The Brainerd Quilt
Collection of the Philadelphia Museum of Art
Approximately 120" x 108"
Detail of a quilt with about 100 cut-out-chintz applique blocks,
many of them inked with names and dated 1846.
Attributed to women of Philadelphia's Third Presbyterian Church.
For the past five years or so I have been enamored of the idea that quilts like this extraordinary feat of needlework were not the work of the women whose names appear on the blocks but of professional seamstresses who sold blocks or kits of cut-out chintz to the signers.
Wallace Nutting's staged photographs of "Colonial Quilters"
in the early 20th century helped shape our ideas of
This theory is a contradiction to our belief that quilting is a folk art with commercial needlework such as kits or patterns somehow less authentic than true folk art.
Authentic folk art: rural women, preferably
older women, making quilts for the love of it.
Magazine illustration by Jean Oldham
Profit? Puh-leaze! Don't mention it.
Somewhat astonished by my picture file of 30 quilts with this dahlia chintz I figured I had to find a new origin story for these album quilts, primarily made in the Delaware River Valley from Philadelphia to New Jersey. Why were so many of the blocks in so many different quilts almost identical?
Chintz carefully trimmed, assembled and stitched to
a matching background.
As I said in our recent Six Know-It-Alls episode #7: After working on many group quilts I also wonder how you get 100 amateur seamstresses up to the standards you see in these early-to-mid-1840s album quilts. The style was new; the process is not easy. (I have started several cut-out-chintz quilts---hard to compose and stitch for a novice.)
Doesn't it make more sense to credit the quilts as products of professional needlewomen who sold finished or basted blocks to members of a group interested in giving such a gift? Might those commercial seamstresses have promoted the idea of a group quilt as a fashionable gift?
Researchers studying album quilts in Baltimore
stitched of conventional applique have ample evidence
of professional needlewomen selling finished
and basted blocks
I have nagged about my hypothesis for several years. Two years ago I did a year-long blog on my theory: Women's Work: Making a Living Making Quilts.
Here's a post on the topic:
But it's just a theory. I've never found a newspaper advertisement offering these chintz squares for sale or a diary entry mentioning a purchase. However, I was recently reading last winter's copy of Blanket Statements, the quarterly newsletter for members of American Quilt Study Group and came across good evidence of a similar business plan in Philadelphia.
So Jane Gordon, Mary Anne Skerrett and the Phillipses worked for Jane Lang and brother George.
center with a dedication interpreted as indicating
center with a dedication interpreted as indicating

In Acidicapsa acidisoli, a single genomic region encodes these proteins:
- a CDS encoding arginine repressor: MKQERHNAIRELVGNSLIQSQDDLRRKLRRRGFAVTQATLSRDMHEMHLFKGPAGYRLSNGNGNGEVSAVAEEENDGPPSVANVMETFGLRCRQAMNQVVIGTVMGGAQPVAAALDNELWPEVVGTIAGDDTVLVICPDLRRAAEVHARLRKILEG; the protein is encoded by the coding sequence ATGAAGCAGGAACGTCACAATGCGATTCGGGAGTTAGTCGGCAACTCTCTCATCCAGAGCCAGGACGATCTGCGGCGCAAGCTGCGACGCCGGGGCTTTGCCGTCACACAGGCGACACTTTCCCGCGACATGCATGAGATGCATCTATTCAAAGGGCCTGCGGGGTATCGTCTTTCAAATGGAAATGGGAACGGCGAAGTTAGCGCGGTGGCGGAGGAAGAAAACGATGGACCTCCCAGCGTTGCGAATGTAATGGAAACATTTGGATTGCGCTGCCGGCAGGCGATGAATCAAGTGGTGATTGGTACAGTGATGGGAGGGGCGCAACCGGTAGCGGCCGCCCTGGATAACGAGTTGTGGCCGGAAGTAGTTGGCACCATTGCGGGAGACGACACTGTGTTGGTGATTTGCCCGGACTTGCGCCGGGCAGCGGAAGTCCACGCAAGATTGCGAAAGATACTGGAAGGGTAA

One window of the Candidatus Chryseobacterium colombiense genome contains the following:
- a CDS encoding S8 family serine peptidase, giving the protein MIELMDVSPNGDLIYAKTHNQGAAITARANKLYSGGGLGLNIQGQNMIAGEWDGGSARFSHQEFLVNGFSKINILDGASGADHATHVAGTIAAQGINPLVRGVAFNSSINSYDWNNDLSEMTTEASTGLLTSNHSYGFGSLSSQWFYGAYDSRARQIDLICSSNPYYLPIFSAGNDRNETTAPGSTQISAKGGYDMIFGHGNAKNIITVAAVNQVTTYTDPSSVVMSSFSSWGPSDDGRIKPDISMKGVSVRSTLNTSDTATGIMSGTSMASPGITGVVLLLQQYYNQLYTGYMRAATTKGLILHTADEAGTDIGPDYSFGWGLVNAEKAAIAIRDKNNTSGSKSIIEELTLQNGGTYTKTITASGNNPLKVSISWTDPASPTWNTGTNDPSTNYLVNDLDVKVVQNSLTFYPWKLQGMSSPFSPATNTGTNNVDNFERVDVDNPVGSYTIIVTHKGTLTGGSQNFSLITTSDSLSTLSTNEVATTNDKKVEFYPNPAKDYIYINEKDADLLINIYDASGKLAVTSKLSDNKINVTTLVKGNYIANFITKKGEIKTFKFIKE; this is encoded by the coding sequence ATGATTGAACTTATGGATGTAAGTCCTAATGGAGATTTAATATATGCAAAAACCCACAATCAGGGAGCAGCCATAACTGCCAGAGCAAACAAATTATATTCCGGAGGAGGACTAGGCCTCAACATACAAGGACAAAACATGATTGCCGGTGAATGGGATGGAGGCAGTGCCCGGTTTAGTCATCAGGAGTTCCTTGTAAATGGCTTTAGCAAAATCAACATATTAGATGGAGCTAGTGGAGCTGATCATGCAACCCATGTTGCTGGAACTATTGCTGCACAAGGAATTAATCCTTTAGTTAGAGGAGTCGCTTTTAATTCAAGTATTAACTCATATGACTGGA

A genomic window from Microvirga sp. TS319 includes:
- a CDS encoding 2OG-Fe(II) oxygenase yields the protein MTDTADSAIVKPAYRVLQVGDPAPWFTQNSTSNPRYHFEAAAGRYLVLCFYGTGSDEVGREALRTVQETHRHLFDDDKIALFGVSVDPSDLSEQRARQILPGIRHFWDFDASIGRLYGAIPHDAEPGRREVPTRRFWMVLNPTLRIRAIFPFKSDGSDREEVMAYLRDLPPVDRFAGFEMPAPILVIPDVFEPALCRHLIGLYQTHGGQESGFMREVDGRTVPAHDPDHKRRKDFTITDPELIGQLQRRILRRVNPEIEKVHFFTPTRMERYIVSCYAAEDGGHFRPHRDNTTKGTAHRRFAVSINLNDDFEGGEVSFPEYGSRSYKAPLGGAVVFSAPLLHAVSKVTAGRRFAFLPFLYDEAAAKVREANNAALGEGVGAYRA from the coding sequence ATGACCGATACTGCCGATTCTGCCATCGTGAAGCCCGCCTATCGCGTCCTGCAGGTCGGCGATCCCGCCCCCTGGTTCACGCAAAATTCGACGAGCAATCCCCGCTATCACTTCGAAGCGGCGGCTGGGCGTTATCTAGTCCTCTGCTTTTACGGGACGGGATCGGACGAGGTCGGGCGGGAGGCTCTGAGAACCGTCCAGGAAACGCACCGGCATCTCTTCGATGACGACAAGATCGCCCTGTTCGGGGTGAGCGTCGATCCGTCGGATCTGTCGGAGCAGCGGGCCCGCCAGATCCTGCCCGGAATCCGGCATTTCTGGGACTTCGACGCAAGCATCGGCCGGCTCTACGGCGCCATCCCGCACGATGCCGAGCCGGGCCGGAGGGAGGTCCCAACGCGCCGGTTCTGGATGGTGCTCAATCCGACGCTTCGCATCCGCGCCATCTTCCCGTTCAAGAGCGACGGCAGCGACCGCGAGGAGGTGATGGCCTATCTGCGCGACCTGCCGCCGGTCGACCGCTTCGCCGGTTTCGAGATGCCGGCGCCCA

it was presented to Miss Jane Gordon.
Charlene's photo of the professionally inked presentation block
The caption for the quilt has long been interpreted to say:
“Made and presented to Miss Jane Gordon & Co."
Jane and Co. was thought to mean Jane and her betrothed.
Other presenters with names in the ribbon:
Mary Anne Skerrett, EB Phillips, Juli[a]n Phillips, E. Phillips.”
Charlene and William had been researching the dry goods business in Philadelphia. They realized that "Jane Gordon & Co." was indeed part of a commercial company---not the bride & groom. The quilt was a gift to George Shortread Lang and his 1841 bride Annie Traquair. The Stephens found that Lang owned Lang's Dry Goods and Jane Gordon, Mary Anne Skerrett, EB Phillips, Juli[a]n Phillips, E. Phillips were employees, who presented the quilt to him.
I had done some work on Lang's Dry Goods myself. George Lang and his sister Jane Lang are often in the business directories. Jane Lang's dry goods business is listed from 1839 until after the Civil War with stores located at various spots on North 8th Street and 733 Filbert Street. Jane Lang remained single and made a good deal of money in the dry goods business. See a post on her:
The caption has been updated.
The central block is the only place with inking. All the red and white blocks in the pattern often used for album quilts are blank. Did the dry goods department seamstresses make this quilt and finish it with the expectation that George and Annie Lang would ask friends to sign the blocks---something that never happened? Do recall that the wedding and the quilt are from 1841, early in the album quilt craze. Maybe Annie had no idea how or why to add names to her quilt.
Collection of the National Museum of American History
Dahlia block from another Philadelphia album dated 1843
Well, I am still speculating but the correct attribution for this quilt does add some evidence to my theory that professional seamstresses and the commercial dry goods business contributed to the album style.
More on Jane Lang's store:
In 1891 the Philadelphia Times printed two articles recalling Jane and her employees. One sales clerk was Irish woman Diana Blake who was quite pretty and eventually married European royalty. Diana worked at Jane Lang's, selling gloves to gentlemen.
We learn Miss Lang (Rachel is not her first name) was a
"kindly old Scotch lady" who preferred to hire women clerks rather than men.
(Saleswomen were often a shock to country women visiting Philadelphia.)
A follow-up letter to the Times recalled Jane Lang's store was once
"as noted as Wanamaker's now." Jane was "tall and very thin and
wore a cap."
Wanamaker's Department Store about 1900
You probably would like to read the Stephens's article in Blanket Statements but you have to be a member. (One very good reason to join.)https://americanquiltstudygroup.org/docs/ForMembers/BStatements147.pdf
The dahlia bouquet fabric: